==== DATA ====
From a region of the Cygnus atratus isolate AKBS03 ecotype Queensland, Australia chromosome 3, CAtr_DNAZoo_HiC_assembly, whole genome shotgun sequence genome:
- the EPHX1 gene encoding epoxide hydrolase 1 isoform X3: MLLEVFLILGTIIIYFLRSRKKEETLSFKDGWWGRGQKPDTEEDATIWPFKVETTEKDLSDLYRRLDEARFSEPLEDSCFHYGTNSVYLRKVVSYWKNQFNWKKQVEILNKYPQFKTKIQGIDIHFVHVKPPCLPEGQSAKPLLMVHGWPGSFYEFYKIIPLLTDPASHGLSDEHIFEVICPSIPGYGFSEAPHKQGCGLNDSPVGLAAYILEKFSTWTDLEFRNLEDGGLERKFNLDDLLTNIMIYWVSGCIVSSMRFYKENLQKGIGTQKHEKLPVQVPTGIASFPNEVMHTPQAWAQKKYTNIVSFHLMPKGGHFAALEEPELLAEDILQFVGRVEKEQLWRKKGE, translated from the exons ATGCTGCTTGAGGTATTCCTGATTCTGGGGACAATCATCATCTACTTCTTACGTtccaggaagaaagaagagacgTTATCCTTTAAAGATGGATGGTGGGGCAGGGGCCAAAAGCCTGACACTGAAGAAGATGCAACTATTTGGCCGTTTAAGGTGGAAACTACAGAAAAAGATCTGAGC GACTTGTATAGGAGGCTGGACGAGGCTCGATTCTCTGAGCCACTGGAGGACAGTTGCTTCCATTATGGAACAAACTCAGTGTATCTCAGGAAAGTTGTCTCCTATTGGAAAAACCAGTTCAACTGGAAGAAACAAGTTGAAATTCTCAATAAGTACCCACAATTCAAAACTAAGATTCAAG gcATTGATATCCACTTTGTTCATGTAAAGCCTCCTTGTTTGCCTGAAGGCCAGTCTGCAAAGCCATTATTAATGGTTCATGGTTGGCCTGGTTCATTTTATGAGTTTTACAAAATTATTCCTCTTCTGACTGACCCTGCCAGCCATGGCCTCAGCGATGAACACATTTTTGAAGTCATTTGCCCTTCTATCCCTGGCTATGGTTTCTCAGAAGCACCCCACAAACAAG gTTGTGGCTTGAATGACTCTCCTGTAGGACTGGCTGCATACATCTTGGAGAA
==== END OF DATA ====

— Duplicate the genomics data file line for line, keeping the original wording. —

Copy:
From a region of the Cygnus atratus isolate AKBS03 ecotype Queensland, Australia chromosome 3, CAtr_DNAZoo_HiC_assembly, whole genome shotgun sequence genome:
- the EPHX1 gene encoding epoxide hydrolase 1 isoform X3: MLLEVFLILGTIIIYFLRSRKKEETLSFKDGWWGRGQKPDTEEDATIWPFKVETTEKDLSDLYRRLDEARFSEPLEDSCFHYGTNSVYLRKVVSYWKNQFNWKKQVEILNKYPQFKTKIQGIDIHFVHVKPPCLPEGQSAKPLLMVHGWPGSFYEFYKIIPLLTDPASHGLSDEHIFEVICPSIPGYGFSEAPHKQGCGLNDSPVGLAAYILEKFSTWTDLEFRNLEDGGLERKFNLDDLLTNIMIYWVSGCIVSSMRFYKENLQKGIGTQKHEKLPVQVPTGIASFPNEVMHTPQAWAQKKYTNIVSFHLMPKGGHFAALEEPELLAEDILQFVGRVEKEQLWRKKGE, translated from the exons ATGCTGCTTGAGGTATTCCTGATTCTGGGGACAATCATCATCTACTTCTTACGTtccaggaagaaagaagagacgTTATCCTTTAAAGATGGATGGTGGGGCAGGGGCCAAAAGCCTGACACTGAAGAAGATGCAACTATTTGGCCGTTTAAGGTGGAAACTACAGAAAAAGATCTGAGC GACTTGTATAGGAGGCTGGACGAGGCTCGATTCTCTGAGCCACTGGAGGACAGTTGCTTCCATTATGGAACAAACTCAGTGTATCTCAGGAAAGTTGTCTCCTATTGGAAAAACCAGTTCAACTGGAAGAAACAAGTTGAAATTCTCAATAAGTACCCACAATTCAAAACTAAGATTCAAG gcATTGATATCCACTTTGTTCATGTAAAGCCTCCTTGTTTGCCTGAAGGCCAGTCTGCAAAGCCATTATTAATGGTTCATGGTTGGCCTGGTTCATTTTATGAGTTTTACAAAATTATTCCTCTTCTGACTGACCCTGCCAGCCATGGCCTCAGCGATGAACACATTTTTGAAGTCATTTGCCCTTCTATCCCTGGCTATGGTTTCTCAGAAGCACCCCACAAACAAG gTTGTGGCTTGAATGACTCTCCTGTAGGACTGGCTGCATACATCTTGGAGAA